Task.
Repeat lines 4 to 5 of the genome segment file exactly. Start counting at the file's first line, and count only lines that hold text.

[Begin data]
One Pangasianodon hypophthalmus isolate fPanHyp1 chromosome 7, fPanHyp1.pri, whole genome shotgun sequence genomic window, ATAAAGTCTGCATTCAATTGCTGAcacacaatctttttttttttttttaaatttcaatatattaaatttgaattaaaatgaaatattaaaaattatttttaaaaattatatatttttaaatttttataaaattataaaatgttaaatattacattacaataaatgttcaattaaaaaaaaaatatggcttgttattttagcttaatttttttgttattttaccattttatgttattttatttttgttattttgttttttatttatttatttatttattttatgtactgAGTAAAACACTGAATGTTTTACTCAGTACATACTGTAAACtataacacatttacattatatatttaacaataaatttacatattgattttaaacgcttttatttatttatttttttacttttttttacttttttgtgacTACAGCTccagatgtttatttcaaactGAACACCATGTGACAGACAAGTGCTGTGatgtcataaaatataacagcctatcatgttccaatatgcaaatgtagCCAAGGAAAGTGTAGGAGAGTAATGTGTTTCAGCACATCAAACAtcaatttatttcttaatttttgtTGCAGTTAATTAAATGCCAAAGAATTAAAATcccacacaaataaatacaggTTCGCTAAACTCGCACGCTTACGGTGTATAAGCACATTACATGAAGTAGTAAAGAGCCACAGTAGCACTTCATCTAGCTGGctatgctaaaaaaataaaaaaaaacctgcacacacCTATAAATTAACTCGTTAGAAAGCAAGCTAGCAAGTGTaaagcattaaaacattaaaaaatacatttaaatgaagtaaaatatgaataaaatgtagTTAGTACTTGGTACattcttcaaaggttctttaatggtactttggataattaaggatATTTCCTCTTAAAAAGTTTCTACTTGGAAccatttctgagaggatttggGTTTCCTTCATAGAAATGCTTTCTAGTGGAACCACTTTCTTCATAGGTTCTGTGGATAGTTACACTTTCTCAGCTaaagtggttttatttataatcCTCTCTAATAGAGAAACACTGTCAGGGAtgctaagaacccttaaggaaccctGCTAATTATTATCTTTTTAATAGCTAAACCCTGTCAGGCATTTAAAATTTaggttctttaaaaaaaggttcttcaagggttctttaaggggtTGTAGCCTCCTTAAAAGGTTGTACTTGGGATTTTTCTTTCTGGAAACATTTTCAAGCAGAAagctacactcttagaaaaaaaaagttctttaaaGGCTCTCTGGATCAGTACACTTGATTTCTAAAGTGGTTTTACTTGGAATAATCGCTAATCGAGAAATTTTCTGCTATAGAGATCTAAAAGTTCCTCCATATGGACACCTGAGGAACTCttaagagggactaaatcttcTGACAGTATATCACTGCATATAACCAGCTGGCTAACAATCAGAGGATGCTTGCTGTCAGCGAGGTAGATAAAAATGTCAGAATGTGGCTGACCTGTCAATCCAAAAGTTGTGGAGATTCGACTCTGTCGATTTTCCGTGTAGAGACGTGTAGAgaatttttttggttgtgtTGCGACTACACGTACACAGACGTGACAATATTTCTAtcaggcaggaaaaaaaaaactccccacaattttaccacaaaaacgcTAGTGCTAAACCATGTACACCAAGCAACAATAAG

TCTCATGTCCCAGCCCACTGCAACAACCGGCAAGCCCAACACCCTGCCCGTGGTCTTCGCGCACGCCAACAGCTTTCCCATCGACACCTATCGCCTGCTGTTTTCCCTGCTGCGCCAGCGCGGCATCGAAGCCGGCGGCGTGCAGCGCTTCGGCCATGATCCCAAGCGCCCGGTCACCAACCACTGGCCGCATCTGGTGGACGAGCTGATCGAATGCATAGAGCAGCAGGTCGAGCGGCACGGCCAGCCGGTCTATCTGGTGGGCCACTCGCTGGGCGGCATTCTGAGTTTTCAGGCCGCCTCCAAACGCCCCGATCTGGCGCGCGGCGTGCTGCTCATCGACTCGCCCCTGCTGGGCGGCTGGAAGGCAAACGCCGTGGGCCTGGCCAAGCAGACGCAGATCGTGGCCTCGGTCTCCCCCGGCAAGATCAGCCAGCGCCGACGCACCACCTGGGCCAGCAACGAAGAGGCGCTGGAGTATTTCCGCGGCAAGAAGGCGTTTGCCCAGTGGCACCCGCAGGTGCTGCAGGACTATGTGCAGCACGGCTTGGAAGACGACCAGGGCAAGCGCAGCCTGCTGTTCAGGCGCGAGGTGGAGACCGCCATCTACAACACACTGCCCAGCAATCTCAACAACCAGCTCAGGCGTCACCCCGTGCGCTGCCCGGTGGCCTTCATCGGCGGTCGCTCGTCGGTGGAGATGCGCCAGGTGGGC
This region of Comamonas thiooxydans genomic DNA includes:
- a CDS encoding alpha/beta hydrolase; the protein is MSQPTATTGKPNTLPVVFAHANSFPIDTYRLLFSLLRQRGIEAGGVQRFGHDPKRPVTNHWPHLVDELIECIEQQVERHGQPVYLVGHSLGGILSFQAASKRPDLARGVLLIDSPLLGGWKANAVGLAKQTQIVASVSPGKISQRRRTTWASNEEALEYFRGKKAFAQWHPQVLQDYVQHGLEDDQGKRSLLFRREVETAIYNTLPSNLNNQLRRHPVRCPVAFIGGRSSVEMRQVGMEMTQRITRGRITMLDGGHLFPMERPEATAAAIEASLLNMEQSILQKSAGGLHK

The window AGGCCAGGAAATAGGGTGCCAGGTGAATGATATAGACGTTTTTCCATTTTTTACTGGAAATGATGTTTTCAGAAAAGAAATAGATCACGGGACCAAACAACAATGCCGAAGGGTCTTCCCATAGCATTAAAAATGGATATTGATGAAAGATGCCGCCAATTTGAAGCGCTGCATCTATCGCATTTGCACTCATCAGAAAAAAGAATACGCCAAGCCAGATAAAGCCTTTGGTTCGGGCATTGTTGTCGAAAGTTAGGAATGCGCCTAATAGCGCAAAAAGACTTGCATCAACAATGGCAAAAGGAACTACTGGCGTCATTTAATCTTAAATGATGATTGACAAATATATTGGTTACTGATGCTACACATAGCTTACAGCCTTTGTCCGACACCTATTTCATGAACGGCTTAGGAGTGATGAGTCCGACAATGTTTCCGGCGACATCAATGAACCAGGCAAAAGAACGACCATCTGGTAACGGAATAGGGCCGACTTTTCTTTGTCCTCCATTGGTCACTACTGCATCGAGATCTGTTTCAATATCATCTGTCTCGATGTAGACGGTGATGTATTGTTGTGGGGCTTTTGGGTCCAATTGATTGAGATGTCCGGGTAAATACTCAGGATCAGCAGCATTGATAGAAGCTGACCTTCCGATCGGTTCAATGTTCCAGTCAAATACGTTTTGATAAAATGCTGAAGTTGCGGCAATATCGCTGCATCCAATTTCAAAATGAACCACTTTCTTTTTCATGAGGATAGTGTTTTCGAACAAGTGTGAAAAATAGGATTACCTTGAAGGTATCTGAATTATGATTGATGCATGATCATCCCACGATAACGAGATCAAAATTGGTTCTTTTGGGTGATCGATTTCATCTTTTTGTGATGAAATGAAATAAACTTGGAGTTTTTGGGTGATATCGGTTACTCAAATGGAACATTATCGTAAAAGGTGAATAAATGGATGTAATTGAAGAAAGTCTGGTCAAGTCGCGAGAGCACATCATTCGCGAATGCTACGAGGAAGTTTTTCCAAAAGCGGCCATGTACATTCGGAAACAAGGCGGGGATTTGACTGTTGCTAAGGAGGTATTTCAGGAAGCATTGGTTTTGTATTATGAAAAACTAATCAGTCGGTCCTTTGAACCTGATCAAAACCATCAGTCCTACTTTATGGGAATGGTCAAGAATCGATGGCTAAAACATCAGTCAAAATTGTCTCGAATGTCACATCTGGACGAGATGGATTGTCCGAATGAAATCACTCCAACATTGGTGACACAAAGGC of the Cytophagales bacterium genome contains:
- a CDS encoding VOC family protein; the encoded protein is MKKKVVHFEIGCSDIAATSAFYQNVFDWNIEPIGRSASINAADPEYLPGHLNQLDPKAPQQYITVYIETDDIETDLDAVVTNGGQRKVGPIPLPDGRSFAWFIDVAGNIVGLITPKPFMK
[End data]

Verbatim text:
- a CDS encoding alpha/beta hydrolase; the protein is MSQPTATTGKPNTLPVVFAHANSFPIDTYRLLFSLLRQRGIEAGGVQRFGHDPKRPVTNHWPHLVDELIECIEQQVERHGQPVYLVGHSLGGILSFQAASKRPDLARGVLLIDSPLLGGWKANAVGLAKQTQIVASVSPGKISQRRRTTWASNEEALEYFRGKKAFAQWHPQVLQDYVQHGLEDDQGKRSLLFRREVETAIYNTLPSNLNNQLRRHPVRCPVAFIGGRSSVEMRQVGMEMTQRITRGRITMLDGGHLFPMERPEATAAAIEASLLNMEQSILQKSAGGLHK

The window AGGCCAGGAAATAGGGTGCCAGGTGAATGATATAGACGTTTTTCCATTTTTTACTGGAAATGATGTTTTCAGAAAAGAAATAGATCACGGGACCAAACAACAATGCCGAAGGGTCTTCCCATAGCATTAAAAATGGATATTGATGAAAGATGCCGCCAATTTGAAGCGCTGCATCTATCGCATTTGCACTCATCAGAAAAAAGAATACGCCAAGCCAGATAAAGCCTTTGGTTCGGGCATTGTTGTCGAAAGTTAGGAATGCGCCTAATAGCGCAAAAAGACTTGCATCAACAATGGCAAAAGGAACTACTGGCGTCATTTAATCTTAAATGATGATTGACAAATATATTGGTTACTGATGCTACACATAGCTTACAGCCTTTGTCCGACACCTATTTCATGAACGGCTTAGGAGTGATGAGTCCGACAATGTTTCCGGCGACATCAATGAACCAGGCAAAAGAACGACCATCTGGTAACGGAATAGGGCCGACTTTTCTTTGTCCTCCATTGGTCACTACTGCATCGAGATCTGTTTCAATATCATCTGTCTCGATGTAGACGGTGATGTATTGTTGTGGGGCTTTTGGGTCCAATTGATTGAGATGTCCGGGTAAATACTCAGGATCAGCAGCATTGATAGAAGCTGACCTTCCGATCGGTTCAATGTTCCAGTCAAATACGTTTTGATAAAATGCTGAAGTTGCGGCAATATCGCTGCATCCAATTTCAAAATGAACCACTTTCTTTTTCATGAGGATAGTGTTTTCGAACAAGTGTGAAAAATAGGATTACCTTGAAGGTATCTGAATTATGATTGATGCATGATCATCCCACGATAACGAGATCAAAATTGGTTCTTTTGGGTGATCGATTTCATCTTTTTGTGATGAAATGAAATAAACTTGGAGTTTTTGGGTGATATCGGTTACTCAAATGGAACATTATCGTAAAAGGTGAATAAATGGATGTAATTGAAGAAAGTCTGGTCAAGTCGCGAGAGCACATCATTCGCGAATGCTACGAGGAAGTTTTTCCAAAAGCGGCCATGTACATTCGGAAACAAGGCGGGGATTTGACTGTTGCTAAGGAGGTATTTCAGGAAGCATTGGTTTTGTATTATGAAAAACTAATCAGTCGGTCCTTTGAACCTGATCAAAACCATCAGTCCTACTTTATGGGAATGGTCAAGAATCGATGGCTAAAACATCAGTCAAAATTGTCTCGAATGTCACATCTGGACGAGATGGATTGTCCGAATGAAATCACTCCAACATTGGTGACACAAAGGC of the Cytophagales bacterium genome contains: